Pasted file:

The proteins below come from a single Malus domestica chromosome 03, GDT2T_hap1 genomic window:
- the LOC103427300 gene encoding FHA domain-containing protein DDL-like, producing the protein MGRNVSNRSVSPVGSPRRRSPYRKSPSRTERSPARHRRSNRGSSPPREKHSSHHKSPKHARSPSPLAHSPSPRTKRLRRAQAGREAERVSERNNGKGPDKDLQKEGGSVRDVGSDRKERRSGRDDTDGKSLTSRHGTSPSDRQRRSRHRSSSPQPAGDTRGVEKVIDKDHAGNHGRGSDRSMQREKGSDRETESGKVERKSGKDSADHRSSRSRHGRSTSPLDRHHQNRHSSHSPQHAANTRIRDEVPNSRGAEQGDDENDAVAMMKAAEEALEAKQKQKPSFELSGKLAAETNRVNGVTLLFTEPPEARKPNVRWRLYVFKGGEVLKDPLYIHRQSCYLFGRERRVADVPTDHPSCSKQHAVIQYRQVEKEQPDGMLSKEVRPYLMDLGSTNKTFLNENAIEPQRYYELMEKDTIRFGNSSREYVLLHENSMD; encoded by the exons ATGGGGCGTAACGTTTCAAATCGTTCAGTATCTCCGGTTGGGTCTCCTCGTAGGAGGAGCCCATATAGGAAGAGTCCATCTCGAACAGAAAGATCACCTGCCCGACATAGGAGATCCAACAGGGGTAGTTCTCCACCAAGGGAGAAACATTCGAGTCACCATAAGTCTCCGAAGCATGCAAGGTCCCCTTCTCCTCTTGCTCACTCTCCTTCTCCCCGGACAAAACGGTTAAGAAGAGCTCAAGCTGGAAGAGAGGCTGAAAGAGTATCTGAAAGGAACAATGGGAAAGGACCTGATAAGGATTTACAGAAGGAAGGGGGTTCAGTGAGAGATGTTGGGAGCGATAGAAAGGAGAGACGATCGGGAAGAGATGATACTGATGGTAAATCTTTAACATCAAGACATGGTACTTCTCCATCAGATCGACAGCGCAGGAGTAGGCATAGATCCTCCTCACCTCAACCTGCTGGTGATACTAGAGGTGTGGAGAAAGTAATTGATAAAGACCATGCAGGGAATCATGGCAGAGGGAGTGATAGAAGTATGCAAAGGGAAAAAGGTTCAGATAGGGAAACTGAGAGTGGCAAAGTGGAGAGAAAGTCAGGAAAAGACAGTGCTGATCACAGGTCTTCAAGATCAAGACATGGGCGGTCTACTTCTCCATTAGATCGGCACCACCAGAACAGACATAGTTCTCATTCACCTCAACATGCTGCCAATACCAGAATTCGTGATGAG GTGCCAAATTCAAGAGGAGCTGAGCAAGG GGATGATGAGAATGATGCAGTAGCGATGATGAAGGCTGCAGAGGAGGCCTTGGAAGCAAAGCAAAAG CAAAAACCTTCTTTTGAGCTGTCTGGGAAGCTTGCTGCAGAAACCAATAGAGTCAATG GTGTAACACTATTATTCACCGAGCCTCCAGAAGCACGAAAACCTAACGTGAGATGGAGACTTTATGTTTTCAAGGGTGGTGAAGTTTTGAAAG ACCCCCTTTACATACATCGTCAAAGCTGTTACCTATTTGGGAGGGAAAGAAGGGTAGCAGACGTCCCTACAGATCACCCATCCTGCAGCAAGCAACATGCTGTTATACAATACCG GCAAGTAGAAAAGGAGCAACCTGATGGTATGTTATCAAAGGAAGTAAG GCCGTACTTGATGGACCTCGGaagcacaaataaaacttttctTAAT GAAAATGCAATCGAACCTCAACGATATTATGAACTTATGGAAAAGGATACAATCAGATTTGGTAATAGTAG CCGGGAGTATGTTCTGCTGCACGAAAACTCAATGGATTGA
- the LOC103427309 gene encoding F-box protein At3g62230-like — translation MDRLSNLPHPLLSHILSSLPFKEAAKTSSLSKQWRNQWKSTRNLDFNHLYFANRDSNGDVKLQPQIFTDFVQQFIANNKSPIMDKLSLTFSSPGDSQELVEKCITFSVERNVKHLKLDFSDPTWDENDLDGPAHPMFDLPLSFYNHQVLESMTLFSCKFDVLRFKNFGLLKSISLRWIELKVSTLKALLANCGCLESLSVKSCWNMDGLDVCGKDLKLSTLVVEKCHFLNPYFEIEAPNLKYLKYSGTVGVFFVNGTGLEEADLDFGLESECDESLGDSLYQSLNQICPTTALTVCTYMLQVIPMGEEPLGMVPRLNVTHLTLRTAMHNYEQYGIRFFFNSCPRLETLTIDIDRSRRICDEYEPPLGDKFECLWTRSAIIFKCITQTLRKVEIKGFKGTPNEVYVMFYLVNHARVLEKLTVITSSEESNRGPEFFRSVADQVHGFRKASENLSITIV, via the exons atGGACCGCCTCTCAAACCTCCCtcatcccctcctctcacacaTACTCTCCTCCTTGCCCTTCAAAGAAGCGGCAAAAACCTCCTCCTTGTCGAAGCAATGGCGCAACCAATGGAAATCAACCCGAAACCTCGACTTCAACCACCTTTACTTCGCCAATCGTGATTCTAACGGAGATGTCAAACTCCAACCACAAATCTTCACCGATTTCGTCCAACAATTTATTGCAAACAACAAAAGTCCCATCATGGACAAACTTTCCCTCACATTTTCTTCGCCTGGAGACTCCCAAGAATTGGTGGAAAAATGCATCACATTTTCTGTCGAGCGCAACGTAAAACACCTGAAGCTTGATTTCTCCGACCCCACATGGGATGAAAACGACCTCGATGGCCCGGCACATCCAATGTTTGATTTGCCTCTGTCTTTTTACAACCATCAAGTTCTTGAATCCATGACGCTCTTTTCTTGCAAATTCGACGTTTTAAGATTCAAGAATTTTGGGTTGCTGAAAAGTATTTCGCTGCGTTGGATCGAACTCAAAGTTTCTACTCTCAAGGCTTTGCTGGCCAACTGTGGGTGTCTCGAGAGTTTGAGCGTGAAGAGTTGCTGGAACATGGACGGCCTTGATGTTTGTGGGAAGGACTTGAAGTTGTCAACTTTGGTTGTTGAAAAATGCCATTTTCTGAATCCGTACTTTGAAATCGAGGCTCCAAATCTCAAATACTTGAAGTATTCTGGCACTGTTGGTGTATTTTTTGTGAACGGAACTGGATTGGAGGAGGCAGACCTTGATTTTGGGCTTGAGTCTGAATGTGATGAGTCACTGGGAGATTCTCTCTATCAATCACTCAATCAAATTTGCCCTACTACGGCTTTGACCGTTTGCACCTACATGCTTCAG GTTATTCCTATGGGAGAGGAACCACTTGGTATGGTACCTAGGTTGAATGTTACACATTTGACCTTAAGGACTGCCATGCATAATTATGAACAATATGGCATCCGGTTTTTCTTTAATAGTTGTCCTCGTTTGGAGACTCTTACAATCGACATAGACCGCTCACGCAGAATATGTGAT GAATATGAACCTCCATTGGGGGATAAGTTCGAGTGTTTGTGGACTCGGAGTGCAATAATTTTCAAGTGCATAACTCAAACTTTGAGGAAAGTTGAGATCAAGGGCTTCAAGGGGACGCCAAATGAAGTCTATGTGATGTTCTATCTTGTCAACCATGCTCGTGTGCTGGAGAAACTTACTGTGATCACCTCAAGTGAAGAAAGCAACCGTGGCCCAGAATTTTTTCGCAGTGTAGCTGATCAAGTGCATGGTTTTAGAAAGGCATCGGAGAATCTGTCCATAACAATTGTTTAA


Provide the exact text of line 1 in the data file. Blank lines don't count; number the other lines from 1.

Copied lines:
The proteins below come from a single Malus domestica chromosome 03, GDT2T_hap1 genomic window: